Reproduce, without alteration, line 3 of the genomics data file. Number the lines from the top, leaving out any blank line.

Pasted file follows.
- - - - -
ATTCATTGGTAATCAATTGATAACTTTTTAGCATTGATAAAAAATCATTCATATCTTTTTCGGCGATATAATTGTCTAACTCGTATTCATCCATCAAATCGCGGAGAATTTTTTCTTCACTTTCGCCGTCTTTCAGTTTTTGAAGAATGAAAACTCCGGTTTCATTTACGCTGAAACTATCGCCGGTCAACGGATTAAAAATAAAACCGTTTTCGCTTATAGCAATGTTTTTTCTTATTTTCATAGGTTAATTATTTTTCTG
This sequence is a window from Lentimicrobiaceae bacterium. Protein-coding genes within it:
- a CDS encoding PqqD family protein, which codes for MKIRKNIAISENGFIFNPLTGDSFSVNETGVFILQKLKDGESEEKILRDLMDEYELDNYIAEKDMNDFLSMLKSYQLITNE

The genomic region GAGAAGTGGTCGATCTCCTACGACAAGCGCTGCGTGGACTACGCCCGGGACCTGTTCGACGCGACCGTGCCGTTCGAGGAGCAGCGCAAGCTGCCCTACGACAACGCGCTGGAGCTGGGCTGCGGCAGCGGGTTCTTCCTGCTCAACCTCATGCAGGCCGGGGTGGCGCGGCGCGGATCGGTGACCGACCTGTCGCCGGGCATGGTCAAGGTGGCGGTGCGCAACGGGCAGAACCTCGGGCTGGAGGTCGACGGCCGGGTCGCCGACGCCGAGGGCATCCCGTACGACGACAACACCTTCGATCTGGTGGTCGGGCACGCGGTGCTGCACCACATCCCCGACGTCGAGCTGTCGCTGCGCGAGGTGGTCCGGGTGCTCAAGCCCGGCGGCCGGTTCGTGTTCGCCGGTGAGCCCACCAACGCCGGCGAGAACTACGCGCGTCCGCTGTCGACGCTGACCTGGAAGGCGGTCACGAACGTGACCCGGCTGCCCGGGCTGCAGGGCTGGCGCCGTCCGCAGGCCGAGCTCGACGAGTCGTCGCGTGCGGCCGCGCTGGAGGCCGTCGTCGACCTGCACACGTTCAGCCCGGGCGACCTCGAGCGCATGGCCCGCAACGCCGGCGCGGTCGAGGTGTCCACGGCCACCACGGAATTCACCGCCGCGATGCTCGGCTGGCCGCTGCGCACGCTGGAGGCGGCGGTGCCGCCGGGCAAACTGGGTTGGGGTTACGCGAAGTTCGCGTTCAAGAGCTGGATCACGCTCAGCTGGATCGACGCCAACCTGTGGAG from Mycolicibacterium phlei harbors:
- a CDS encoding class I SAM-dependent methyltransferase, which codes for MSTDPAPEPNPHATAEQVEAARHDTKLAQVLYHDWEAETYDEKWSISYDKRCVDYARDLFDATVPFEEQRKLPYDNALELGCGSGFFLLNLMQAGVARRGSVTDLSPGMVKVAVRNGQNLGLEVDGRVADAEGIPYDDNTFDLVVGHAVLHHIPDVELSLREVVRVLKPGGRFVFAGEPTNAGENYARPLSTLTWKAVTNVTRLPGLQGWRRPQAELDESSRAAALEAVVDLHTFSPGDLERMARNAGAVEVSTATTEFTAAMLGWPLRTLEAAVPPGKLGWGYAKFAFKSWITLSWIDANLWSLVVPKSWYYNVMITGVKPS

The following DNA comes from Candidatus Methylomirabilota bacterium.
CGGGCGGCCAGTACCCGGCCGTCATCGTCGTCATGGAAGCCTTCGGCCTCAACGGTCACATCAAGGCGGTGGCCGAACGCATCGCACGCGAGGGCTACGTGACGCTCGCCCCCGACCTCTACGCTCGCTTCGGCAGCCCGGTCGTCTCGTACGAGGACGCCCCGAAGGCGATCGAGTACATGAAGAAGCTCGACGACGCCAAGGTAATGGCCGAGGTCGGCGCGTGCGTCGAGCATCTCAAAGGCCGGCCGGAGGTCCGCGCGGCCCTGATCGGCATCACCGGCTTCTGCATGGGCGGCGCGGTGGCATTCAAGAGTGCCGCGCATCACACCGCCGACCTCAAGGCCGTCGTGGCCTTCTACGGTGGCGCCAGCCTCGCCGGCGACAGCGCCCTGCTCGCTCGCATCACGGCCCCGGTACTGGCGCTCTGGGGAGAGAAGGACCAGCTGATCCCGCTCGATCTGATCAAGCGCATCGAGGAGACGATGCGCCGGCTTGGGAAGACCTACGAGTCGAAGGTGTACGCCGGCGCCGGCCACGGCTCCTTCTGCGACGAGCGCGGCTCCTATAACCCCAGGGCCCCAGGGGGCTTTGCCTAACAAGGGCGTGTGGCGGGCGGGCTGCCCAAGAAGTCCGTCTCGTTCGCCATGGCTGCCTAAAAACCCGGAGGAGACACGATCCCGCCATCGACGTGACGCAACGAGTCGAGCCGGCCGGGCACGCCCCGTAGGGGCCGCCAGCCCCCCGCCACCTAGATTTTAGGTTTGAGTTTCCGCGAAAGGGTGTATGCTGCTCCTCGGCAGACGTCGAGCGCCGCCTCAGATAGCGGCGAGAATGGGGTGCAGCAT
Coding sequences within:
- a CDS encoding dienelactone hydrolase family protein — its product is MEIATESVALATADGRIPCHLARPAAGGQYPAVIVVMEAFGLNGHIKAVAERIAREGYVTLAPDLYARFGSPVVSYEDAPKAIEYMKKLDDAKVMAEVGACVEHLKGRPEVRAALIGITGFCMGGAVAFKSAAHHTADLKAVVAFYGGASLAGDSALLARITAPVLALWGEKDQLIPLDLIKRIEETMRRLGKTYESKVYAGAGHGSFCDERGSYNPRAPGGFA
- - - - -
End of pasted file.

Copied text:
- a CDS encoding PqqD family protein, which codes for MKIRKNIAISENGFIFNPLTGDSFSVNETGVFILQKLKDGESEEKILRDLMDEYELDNYIAEKDMNDFLSMLKSYQLITNE